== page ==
Monday, October 5, 1998 Published at 17:19 GMT 18:19 UK
The case against Anwar
Mr Anwar denies the charges
By News Online's Joe Havely
As falls from grace go, few can be more spectacular - and, to many observers, more baffling - than that of Anwar Ibrahim, Malaysia's former Deputy Prime Minister.
Mr Anwar is facing trial on charges of corruption and abuse of office.
He is also accused of one other charge of corruption and five of sexual misconduct, but it is not clear when he will face trial on these remaining charges.
He is accused of using his office to suppress an Anti-Corruption Agency investigation into the activities of his private secretary, and of committing "carnal intercourse against the order of nature" with five different men including his speech writer, driver and adopted brother.
Mr Anwar also faces charges of seeking to interfere with the interrogation of witnesses to the alleged sodomy to protect himself from prosecution.
Shortly before his arrest two men, his speech writer and adopted brother, were convicted of allowing themselves to be sodomised by Mr Anwar.
They subsequently withdrew their confessions, saying they were extracted under duress, and requested an appeal.
It is unclear how this affects the prosecution's case, although it can hardly do them any favours.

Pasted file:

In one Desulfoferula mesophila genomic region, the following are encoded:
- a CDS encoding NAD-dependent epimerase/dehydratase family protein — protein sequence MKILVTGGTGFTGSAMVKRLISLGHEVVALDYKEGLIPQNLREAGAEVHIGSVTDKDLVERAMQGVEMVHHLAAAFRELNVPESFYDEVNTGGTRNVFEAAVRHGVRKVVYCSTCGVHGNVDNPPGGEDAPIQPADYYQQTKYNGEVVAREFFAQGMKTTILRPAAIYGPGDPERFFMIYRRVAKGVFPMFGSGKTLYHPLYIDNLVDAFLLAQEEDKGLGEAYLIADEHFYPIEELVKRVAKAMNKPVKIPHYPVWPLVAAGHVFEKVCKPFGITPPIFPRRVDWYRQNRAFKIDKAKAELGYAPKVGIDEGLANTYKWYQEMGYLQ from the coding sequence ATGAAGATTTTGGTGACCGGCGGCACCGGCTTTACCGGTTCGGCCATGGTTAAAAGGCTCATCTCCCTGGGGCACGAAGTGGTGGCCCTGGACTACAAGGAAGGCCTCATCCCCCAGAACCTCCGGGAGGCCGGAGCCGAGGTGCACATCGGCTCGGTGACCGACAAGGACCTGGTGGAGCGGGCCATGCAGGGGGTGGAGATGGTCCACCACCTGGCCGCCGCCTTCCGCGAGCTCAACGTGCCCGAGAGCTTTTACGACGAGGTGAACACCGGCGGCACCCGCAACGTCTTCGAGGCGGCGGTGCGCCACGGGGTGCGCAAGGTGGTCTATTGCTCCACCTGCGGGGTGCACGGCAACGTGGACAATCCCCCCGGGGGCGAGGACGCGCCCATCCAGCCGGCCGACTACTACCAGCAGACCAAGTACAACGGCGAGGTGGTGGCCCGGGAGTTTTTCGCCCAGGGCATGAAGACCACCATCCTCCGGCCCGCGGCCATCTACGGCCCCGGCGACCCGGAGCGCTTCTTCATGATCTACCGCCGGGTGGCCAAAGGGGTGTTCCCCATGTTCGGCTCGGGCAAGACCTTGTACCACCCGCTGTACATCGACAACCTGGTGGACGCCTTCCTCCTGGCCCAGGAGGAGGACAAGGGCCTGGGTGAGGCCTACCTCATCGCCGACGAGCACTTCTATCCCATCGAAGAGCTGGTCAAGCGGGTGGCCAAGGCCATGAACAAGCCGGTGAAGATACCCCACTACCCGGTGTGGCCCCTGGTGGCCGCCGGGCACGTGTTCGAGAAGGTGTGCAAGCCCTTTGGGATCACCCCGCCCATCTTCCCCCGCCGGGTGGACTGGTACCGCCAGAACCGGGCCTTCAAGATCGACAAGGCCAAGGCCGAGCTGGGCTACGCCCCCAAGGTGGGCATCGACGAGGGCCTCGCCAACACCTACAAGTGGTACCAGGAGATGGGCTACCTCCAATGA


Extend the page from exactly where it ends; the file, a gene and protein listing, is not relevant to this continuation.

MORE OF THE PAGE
The allegations against Mr Anwar are surprising because until little more than a month ago he was widely seen as the anointed successor to Prime Minister Mahathir Mohamad.
The charges follow more than a year of rumour and poison pen letters alleging his involvement in illegal homosexual activities, steadily undermining his position.
They culminated in the release of the book 50 Reasons Why Anwar Cannot Become Prime Minister, a body-blow timed to coincide with the annual assembly of the ruling Umno party in June 1998.
In graphic detail it accused Mr Anwar of such activities as sexual impropriety with both genders, graft, witness tampering and treason.
Meanwhile, Prime Minister Mahathir and Mr Anwar, in his role as finance minister, grew increasingly at odds over how best to pull the country out of the economic gloom overshadowing Asia.
For months Kuala Lumpur's political circles were rife with rumour and speculation that Mr Anwar would resign and he became increasingly isolated from his party.
Eventually he was sacked, beginning a campaign to oust his former mentor, Prime Minister Mahathir, the man he once called "teacher".
Now, expelled from office and party membership, and faced with serious criminal charges, he is a political outsider. But shortly before his arrest, he told an interviewer: "I have no regrets".